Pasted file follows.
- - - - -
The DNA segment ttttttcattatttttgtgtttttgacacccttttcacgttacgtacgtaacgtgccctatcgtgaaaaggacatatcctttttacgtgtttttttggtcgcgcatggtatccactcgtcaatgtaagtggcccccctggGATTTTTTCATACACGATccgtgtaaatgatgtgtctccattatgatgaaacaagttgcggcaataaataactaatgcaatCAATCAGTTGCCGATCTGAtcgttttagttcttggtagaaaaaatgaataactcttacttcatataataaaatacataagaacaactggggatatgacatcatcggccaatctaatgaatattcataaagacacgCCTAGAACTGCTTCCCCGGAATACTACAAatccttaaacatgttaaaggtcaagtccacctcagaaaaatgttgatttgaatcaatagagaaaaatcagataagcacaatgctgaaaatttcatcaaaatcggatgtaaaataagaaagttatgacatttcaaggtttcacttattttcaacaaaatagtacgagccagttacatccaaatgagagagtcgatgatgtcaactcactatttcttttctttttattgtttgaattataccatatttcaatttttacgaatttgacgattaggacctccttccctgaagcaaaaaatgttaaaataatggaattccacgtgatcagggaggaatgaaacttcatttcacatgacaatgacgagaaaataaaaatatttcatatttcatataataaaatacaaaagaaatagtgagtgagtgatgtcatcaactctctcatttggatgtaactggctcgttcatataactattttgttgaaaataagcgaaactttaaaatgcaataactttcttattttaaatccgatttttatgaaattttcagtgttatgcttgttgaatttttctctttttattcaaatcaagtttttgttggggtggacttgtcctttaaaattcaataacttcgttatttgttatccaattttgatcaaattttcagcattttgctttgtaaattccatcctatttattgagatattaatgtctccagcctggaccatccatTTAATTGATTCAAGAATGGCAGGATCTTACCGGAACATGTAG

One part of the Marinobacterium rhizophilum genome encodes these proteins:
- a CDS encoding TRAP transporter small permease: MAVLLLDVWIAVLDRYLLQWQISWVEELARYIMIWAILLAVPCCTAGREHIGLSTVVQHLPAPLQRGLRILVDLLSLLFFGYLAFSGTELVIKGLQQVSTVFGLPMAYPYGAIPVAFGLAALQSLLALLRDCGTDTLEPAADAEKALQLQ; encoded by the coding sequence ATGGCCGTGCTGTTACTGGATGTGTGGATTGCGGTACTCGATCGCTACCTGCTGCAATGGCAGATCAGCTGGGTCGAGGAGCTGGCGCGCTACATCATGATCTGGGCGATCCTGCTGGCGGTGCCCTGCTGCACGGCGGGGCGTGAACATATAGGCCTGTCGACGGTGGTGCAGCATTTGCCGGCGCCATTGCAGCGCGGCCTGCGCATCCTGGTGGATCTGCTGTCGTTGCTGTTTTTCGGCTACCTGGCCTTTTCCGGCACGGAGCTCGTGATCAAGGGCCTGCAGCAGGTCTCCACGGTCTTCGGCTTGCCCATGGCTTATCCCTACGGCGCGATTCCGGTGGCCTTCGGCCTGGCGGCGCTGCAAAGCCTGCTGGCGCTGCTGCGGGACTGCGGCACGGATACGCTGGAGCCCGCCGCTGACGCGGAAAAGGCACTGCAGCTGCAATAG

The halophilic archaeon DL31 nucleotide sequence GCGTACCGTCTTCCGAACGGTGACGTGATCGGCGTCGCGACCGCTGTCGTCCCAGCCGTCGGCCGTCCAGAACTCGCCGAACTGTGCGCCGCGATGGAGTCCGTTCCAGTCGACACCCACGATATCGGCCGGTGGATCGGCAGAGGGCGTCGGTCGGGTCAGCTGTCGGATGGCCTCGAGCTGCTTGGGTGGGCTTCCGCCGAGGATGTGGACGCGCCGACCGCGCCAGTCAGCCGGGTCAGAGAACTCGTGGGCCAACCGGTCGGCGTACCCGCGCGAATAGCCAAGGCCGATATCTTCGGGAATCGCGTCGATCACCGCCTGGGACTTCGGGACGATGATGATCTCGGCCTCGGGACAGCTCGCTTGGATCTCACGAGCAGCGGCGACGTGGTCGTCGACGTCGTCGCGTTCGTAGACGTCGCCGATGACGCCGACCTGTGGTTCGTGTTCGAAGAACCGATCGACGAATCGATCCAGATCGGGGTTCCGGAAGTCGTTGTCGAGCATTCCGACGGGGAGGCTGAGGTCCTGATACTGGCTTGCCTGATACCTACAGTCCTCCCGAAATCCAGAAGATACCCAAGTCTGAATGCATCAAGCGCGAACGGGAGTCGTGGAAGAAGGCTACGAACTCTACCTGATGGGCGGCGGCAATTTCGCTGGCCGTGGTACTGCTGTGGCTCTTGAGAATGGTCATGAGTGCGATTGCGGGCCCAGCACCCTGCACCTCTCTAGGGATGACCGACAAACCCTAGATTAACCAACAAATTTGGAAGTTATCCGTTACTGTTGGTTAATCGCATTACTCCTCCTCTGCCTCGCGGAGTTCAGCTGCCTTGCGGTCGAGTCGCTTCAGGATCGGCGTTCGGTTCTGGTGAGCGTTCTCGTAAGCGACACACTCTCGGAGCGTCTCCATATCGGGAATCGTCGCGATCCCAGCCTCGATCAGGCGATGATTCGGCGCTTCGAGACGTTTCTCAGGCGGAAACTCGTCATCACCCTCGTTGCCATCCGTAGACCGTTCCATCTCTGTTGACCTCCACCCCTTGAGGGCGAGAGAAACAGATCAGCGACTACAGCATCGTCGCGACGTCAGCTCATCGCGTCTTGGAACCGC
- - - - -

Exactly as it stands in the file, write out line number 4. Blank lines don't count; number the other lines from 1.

The halophilic archaeon DL31 nucleotide sequence GCGTACCGTCTTCCGAACGGTGACGTGATCGGCGTCGCGACCGCTGTCGTCCCAGCCGTCGGCCGTCCAGAACTCGCCGAACTGTGCGCCGCGATGGAGTCCGTTCCAGTCGACACCCACGATATCGGCCGGTGGATCGGCAGAGGGCGTCGGTCGGGTCAGCTGTCGGATGGCCTCGAGCTGCTTGGGTGGGCTTCCGCCGAGGATGTGGACGCGCCGACCGCGCCAGTCAGCCGGGTCAGAGAACTCGTGGGCCAACCGGTCGGCGTACCCGCGCGAATAGCCAAGGCCGATATCTTCGGGAATCGCGTCGATCACCGCCTGGGACTTCGGGACGATGATGATCTCGGCCTCGGGACAGCTCGCTTGGATCTCACGAGCAGCGGCGACGTGGTCGTCGACGTCGTCGCGTTCGTAGACGTCGCCGATGACGCCGACCTGTGGTTCGTGTTCGAAGAACCGATCGACGAATCGATCCAGATCGGGGTTCCGGAAGTCGTTGTCGAGCATTCCGACGGGGAGGCTGAGGTCCTGATACTGGCTTGCCTGATACCTACAGTCCTCCCGAAATCCAGAAGATACCCAAGTCTGAATGCATCAAGCGCGAACGGGAGTCGTGGAAGAAGGCTACGAACTCTACCTGATGGGCGGCGGCAATTTCGCTGGCCGTGGTACTGCTGTGGCTCTTGAGAATGGTCATGAGTGCGATTGCGGGCCCAGCACCCTGCACCTCTCTAGGGATGACCGACAAACCCTAGATTAACCAACAAATTTGGAAGTTATCCGTTACTGTTGGTTAATCGCATTACTCCTCCTCTGCCTCGCGGAGTTCAGCTGCCTTGCGGTCGAGTCGCTTCAGGATCGGCGTTCGGTTCTGGTGAGCGTTCTCGTAAGCGACACACTCTCGGAGCGTCTCCATATCGGGAATCGTCGCGATCCCAGCCTCGATCAGGCGATGATTCGGCGCTTCGAGACGTTTCTCAGGCGGAAACTCGTCATCACCCTCGTTGCCATCCGTAGACCGTTCCATCTCTGTTGACCTCCACCCCTTGAGGGCGAGAGAAACAGATCAGCGACTACAGCATCGTCGCGACGTCAGCTCATCGCGTCTTGGAACCGC